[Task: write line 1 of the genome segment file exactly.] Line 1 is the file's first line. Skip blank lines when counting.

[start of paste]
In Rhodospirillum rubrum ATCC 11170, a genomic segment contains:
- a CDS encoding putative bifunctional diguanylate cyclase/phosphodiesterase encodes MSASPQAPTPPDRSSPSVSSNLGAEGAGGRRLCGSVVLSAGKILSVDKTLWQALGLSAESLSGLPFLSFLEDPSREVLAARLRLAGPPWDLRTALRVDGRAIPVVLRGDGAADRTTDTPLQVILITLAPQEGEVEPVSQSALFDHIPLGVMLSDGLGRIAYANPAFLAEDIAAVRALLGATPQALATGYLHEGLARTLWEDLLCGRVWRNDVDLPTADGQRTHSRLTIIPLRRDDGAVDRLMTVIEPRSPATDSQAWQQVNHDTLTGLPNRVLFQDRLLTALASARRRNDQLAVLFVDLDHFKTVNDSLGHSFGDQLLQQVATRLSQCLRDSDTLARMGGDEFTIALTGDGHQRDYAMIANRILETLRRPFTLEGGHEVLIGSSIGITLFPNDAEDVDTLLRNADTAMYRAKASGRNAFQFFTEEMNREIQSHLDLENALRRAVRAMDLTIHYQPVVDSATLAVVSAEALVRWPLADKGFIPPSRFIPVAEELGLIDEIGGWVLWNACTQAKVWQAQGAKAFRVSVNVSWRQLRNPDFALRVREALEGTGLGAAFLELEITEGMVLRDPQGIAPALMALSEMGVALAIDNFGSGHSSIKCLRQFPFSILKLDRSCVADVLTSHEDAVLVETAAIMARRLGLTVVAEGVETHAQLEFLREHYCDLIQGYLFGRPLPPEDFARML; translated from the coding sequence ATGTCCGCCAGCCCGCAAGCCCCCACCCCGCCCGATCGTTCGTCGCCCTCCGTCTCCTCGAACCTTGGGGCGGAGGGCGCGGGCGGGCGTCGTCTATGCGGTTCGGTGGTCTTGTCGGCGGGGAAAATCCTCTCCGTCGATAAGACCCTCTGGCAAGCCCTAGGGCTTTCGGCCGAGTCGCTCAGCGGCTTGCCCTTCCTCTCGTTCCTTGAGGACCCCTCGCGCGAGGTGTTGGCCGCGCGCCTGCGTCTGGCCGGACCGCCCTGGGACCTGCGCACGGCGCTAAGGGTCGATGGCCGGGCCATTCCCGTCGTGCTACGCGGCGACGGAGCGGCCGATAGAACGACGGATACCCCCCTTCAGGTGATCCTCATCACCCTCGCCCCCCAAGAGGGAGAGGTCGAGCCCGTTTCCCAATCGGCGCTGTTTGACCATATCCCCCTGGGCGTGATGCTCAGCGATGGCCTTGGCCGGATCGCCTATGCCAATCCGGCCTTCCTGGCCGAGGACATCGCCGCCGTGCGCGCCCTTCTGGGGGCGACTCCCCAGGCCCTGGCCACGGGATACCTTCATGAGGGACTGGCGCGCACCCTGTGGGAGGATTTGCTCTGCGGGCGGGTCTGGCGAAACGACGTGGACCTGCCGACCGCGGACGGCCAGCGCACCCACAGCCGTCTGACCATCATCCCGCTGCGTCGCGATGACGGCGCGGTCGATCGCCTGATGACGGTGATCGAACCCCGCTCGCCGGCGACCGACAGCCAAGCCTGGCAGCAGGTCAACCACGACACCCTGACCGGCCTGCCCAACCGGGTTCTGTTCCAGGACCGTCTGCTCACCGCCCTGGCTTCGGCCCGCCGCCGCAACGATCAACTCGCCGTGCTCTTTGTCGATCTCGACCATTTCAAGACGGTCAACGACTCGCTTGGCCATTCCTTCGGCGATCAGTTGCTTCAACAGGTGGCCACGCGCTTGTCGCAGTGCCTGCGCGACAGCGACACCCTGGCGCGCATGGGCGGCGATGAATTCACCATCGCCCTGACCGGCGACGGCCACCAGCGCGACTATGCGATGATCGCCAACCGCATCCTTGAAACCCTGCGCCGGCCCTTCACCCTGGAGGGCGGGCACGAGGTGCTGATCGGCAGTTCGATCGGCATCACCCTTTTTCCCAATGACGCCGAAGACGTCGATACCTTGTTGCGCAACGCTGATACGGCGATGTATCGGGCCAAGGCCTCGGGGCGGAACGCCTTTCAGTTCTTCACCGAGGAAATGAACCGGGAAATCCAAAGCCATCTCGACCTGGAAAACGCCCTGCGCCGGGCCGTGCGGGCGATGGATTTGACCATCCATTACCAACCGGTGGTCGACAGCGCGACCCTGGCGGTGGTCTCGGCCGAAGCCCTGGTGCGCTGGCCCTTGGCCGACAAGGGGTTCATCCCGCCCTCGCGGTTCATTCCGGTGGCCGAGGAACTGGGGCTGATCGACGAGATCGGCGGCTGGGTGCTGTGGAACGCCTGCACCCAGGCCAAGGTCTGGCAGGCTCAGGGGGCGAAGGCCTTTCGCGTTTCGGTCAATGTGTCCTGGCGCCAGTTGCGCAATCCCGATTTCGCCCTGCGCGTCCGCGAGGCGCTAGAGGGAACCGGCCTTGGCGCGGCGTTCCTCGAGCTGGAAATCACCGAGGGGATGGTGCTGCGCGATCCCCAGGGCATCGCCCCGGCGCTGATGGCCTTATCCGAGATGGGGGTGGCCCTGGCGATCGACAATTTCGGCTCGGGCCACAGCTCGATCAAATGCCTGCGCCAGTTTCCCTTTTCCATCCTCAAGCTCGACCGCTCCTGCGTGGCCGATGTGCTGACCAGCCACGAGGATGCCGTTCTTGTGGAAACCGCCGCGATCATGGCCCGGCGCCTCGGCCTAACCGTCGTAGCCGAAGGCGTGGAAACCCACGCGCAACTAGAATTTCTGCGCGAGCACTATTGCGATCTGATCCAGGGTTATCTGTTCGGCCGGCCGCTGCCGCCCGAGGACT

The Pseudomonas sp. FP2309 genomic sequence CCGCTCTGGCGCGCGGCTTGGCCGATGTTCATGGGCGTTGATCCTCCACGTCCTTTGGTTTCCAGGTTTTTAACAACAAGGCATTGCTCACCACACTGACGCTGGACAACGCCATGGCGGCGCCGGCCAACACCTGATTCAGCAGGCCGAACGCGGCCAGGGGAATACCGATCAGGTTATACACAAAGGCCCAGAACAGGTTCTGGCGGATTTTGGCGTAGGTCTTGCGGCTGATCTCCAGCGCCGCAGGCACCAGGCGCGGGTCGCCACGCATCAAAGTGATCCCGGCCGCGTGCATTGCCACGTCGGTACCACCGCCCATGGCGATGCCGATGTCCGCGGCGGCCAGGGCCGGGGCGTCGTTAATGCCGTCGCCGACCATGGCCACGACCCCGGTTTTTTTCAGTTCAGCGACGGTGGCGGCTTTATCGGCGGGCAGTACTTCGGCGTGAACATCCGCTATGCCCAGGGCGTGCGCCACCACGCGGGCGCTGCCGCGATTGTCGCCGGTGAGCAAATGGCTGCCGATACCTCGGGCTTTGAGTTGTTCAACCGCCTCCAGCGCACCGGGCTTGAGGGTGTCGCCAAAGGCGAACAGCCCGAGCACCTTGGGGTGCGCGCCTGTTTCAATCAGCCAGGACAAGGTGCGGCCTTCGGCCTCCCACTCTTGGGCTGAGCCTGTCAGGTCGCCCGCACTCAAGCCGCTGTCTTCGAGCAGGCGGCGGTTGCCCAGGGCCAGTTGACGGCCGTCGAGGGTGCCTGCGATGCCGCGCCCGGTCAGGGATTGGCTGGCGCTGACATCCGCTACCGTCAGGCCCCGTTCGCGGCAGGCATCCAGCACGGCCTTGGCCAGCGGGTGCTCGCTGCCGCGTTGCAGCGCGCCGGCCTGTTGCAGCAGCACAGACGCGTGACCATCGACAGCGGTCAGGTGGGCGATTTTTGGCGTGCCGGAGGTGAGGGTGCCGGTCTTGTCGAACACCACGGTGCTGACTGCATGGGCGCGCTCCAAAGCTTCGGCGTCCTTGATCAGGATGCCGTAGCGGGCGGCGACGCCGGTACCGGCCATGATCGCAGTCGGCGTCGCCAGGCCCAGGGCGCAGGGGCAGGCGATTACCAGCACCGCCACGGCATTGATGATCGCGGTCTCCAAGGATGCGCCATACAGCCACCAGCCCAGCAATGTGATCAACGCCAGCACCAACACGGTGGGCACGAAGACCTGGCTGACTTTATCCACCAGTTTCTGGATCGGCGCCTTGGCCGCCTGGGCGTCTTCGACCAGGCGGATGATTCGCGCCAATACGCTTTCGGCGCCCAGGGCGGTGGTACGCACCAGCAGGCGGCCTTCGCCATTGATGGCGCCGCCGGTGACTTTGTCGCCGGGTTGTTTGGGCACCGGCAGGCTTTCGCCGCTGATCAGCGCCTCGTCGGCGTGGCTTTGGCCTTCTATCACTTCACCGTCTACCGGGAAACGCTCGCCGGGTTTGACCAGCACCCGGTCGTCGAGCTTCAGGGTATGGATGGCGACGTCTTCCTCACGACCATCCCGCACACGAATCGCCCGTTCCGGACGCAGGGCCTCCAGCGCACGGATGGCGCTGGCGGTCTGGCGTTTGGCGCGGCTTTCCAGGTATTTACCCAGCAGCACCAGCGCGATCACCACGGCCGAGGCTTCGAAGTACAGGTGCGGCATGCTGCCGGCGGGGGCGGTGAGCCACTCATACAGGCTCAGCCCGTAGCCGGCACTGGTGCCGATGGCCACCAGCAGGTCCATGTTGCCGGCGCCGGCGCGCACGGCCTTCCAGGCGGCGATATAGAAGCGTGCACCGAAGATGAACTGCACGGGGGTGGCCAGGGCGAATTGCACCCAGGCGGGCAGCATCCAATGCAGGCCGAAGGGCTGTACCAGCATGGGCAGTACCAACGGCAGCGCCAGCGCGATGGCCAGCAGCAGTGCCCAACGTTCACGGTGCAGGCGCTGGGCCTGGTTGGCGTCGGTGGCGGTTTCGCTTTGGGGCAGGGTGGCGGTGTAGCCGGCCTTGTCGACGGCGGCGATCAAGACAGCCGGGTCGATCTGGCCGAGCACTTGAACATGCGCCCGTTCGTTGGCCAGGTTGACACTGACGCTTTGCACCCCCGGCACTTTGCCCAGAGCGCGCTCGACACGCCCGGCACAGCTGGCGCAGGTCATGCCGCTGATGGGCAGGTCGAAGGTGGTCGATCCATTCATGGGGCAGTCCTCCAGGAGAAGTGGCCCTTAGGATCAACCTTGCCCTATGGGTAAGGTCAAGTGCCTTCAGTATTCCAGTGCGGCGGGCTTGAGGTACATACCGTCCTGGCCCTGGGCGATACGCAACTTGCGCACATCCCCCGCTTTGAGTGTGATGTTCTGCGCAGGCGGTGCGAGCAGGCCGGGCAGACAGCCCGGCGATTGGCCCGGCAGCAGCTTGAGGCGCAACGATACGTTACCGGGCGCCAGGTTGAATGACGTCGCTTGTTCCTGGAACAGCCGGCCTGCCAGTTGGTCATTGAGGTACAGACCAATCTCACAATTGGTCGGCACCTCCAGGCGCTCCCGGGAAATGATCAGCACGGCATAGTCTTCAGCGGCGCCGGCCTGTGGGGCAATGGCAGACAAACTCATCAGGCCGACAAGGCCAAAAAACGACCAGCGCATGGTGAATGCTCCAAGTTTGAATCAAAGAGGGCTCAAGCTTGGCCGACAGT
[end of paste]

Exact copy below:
In Rhodospirillum rubrum ATCC 11170, a genomic segment contains: